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Title:Encouraging Excellence in Planning and Design Processes and Practices in Underserved Communities
Author(s):Han, Jesse
Contributor(s):Dearborn, Lynne
Subject(s):Architecture
Abstract:The original image was taken from a design-build project in Arusha, Tanzania. I, along with 20 other students, partnered with a local orphanage, Neema Village, to design and build a permanent home for the unadoptable children, where they could grow up with a family until adulthood. The project was a successful case study of what architecture can do when it considers the public’s interest from the beginning, throughout construction, and to occupancy. When designing, we considered the vernacular architecture along with the desires of the orphanage and learned building techniques from local craftsmen. The home is almost completely furnished and ready to house up to twelve children and a host family. Public Interest Design is a relatively new field within architecture which engages designers to use their skills to improve environments of underserved communities. Literature emerged in the form of websites, guidebooks, project analyses, and critical reflection, providing specific recommendations for practice and documenting case studies and methodologies. This paper presents the results of a comprehensive review of this literature to evaluate the breadth of existing resources for Public Interest Design and will explore how effectively the resources inform the public and train the next generation of public interest designers.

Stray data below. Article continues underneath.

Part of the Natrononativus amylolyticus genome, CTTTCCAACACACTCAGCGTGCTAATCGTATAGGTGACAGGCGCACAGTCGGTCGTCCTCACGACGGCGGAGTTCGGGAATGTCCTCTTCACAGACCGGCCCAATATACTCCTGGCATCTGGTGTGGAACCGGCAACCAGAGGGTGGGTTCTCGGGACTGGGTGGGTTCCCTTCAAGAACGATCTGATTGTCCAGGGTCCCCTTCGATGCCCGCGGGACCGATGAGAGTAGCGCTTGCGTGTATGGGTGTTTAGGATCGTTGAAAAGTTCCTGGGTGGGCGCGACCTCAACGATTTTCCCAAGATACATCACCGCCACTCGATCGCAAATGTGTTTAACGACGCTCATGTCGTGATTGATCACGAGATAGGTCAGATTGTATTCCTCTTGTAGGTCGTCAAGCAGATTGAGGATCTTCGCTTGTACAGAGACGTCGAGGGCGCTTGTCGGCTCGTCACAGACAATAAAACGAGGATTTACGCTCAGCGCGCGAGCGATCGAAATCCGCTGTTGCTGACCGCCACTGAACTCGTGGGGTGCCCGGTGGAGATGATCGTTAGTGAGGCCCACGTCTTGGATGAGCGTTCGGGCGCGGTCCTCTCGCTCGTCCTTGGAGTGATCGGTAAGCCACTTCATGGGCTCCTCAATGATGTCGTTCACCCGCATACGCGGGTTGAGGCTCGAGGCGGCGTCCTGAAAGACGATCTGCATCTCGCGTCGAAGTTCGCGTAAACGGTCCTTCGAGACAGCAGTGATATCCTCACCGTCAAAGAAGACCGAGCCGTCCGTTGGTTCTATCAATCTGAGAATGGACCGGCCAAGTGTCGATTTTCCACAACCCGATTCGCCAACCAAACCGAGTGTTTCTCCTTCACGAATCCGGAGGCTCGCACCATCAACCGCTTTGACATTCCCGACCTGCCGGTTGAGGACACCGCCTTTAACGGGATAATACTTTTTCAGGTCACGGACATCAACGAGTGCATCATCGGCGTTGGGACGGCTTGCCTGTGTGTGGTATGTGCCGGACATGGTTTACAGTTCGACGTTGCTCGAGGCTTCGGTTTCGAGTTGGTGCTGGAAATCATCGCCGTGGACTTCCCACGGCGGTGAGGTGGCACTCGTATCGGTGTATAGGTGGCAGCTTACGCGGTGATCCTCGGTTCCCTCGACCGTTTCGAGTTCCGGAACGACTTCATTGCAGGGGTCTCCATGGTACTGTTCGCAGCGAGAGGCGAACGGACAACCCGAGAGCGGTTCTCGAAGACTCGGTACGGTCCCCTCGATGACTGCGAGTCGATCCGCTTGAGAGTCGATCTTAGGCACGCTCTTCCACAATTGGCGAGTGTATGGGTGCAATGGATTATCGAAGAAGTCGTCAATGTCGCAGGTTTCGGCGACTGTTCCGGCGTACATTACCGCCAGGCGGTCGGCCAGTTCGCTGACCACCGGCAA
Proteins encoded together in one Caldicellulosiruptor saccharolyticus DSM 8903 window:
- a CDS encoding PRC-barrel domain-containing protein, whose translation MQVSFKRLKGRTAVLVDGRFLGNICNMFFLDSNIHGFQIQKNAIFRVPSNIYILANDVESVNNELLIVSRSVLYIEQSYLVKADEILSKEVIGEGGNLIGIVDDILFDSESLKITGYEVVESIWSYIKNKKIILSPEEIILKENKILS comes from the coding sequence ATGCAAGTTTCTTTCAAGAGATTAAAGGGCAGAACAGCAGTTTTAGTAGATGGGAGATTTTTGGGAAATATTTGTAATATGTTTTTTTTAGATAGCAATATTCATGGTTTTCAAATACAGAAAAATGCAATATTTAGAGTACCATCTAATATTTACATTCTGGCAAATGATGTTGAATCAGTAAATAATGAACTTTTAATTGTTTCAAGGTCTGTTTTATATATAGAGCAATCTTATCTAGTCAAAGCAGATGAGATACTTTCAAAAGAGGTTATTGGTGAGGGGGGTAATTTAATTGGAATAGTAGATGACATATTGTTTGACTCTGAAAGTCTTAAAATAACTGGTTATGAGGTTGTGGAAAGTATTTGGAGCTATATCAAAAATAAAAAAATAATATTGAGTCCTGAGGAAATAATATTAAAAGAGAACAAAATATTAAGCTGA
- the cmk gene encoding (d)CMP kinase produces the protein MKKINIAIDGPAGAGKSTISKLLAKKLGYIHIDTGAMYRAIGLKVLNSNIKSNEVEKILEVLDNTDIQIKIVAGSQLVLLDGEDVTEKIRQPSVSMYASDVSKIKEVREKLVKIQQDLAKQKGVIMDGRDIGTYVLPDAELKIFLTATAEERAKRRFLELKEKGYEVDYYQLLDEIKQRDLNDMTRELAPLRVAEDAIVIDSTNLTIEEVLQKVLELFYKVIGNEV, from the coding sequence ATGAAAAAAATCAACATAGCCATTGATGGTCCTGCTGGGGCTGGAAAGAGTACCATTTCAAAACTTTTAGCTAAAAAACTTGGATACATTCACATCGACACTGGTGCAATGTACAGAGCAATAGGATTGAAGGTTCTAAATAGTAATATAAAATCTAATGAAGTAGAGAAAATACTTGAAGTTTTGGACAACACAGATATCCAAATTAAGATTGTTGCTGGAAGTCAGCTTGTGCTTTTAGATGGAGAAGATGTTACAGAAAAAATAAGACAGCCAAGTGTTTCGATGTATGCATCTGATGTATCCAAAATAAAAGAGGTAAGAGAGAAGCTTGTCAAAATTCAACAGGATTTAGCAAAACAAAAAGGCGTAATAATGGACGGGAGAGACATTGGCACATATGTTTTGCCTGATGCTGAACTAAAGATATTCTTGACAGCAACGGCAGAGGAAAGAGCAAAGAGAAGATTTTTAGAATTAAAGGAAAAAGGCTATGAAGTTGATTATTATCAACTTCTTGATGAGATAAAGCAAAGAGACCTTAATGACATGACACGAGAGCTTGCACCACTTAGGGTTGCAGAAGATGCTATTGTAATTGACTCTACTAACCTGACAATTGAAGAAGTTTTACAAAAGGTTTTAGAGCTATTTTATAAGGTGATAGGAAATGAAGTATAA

Issue Date:2017-04
Type:Text
Image
URI:http://hdl.handle.net/2142/95913
Rights Information:Copyright 2017 Jesse Han
Date Available in IDEALS:2017-04-20


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